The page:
As a matter of preference, Ruby made the decision to base the result of division using / on the argument types, so the programmer still had to know the desired outcome and then use the appropriate syntax.

Thus for explicit numbers: 9 / 2 = 4 and 9 / 2.0 = 4.5
But also then for variables which could be any type: a.to_i / b.to_i = c (integer) and a / b.to_f = c (float)
Either way, you need to know the proper operational syntax to get the desired outcome.

  1. As a matter of operation syntax, it's probably "best" to use familiar syntax for easier/wider adoptability (Crystal, Sidef, and Python use // while Nim uses div), have it be short, and contexturally non-conflicting.

I don't know how the usage of // exists in regexs, but this question's answer is empirical, not subjective. Just do an entire code base check on the symbols / and // to produce a baseline profile of their use. I would guess their use is so specific as not to cause contextual parsing problems, especially since Ruby is rife with aliasing of symbols. Also, the use of / will occur most prominently in numerical heavy modules|code further specifying its use.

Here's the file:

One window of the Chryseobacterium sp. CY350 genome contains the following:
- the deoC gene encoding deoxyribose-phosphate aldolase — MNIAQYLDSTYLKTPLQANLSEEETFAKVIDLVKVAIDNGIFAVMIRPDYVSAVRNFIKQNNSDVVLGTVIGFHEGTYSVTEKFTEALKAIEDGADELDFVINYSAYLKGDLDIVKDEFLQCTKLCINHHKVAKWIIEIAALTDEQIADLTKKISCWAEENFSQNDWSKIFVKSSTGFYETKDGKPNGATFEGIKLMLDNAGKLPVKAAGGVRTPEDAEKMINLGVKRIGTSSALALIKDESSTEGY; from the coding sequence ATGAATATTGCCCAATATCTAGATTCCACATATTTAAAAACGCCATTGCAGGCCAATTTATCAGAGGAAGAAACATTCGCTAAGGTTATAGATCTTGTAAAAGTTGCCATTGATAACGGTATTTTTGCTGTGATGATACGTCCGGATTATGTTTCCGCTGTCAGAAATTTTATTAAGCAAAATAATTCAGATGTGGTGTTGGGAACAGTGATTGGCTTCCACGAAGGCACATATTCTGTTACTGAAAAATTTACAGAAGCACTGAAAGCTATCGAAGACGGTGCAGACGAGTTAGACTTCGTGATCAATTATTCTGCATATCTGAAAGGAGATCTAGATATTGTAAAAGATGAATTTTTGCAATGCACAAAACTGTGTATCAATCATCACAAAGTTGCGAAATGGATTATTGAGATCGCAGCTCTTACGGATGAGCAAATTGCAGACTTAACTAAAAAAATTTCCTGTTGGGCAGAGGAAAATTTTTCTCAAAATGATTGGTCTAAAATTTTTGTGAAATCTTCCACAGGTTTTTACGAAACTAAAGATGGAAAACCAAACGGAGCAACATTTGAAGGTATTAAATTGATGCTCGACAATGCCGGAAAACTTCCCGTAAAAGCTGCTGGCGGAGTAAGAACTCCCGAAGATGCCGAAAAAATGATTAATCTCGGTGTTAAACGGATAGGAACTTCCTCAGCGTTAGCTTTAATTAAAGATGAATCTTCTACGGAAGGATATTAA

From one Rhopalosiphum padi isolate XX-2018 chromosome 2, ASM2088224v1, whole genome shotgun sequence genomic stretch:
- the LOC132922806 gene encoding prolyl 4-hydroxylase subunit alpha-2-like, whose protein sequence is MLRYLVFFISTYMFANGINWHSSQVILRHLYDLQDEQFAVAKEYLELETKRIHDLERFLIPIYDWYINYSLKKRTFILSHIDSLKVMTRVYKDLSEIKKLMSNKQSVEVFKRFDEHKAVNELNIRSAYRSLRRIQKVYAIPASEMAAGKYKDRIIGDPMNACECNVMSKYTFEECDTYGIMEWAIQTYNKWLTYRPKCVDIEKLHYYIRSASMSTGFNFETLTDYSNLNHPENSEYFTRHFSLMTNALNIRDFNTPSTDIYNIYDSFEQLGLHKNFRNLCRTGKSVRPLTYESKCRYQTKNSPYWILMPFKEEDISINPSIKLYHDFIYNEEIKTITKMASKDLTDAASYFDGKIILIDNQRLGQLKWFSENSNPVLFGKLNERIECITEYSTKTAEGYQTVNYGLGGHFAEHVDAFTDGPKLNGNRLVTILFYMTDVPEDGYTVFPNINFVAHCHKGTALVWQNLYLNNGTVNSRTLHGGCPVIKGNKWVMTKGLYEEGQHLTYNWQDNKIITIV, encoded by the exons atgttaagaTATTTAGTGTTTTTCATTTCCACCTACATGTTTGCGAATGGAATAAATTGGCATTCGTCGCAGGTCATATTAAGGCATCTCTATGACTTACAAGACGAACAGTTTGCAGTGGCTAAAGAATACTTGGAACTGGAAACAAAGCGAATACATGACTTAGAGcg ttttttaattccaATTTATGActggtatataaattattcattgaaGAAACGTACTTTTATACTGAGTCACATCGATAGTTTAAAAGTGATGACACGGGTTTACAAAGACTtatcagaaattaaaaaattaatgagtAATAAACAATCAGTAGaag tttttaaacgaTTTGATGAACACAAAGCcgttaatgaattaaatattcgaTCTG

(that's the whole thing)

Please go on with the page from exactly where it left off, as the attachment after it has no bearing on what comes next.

I hope this has been helpful.

Updated by shan (Shannon Skipper) almost 4 years ago

I'd really rather not deal with Floats unless absolutely necessary.

Raku (Perl 6) and Clojure's default division to a rational seems really nice. I especially like how Raku's just appear as decimal digits.

nobu (Nobuyoshi Nakada) wrote in #note-15:

Just FYI, I've made these patches for division recently.

That's fun! It took me a few minutes longer than I anticipated to get "÷" working in my terminal. :)

Updated by shevegen (Robert A. Heiler) almost 4 years ago

I am not necessarily against such a change per se, but I think it would come with a
high cost right now. It should perhaps be discussed more for ruby 4.0 or so.

By the way, mruby behaves in a similar way. Matz explained that years ago
in a video. :)

For example, if you do start mirb, and do this right now:

1/2 # => 0.5

So in some ways MRI would sync towards mruby here. ;)

But as said, I think if this were to be changed for MRI, I would recommend
a long transition time, so perhaps a discussion for this at ruby ~3.2 or
so (hard to predict the future!).

PS: I should also add that I have a slight favour in retaining the current
behaviour, but I also don't mind a change. I also agree with sawa in that
// is not really pretty; I actually prefer .to_i and .to_f rather than

Nobu mentioned: a.quo b

I did not even know about that method! :) (Not sure if I would need it,
but it's interesting how you can learn from the bugtracker.)

Actions #19

Updated by hsbt (Hiroshi SHIBATA) 12 days ago

  • Status changed from Open to Assigned

Also available in: Atom PDF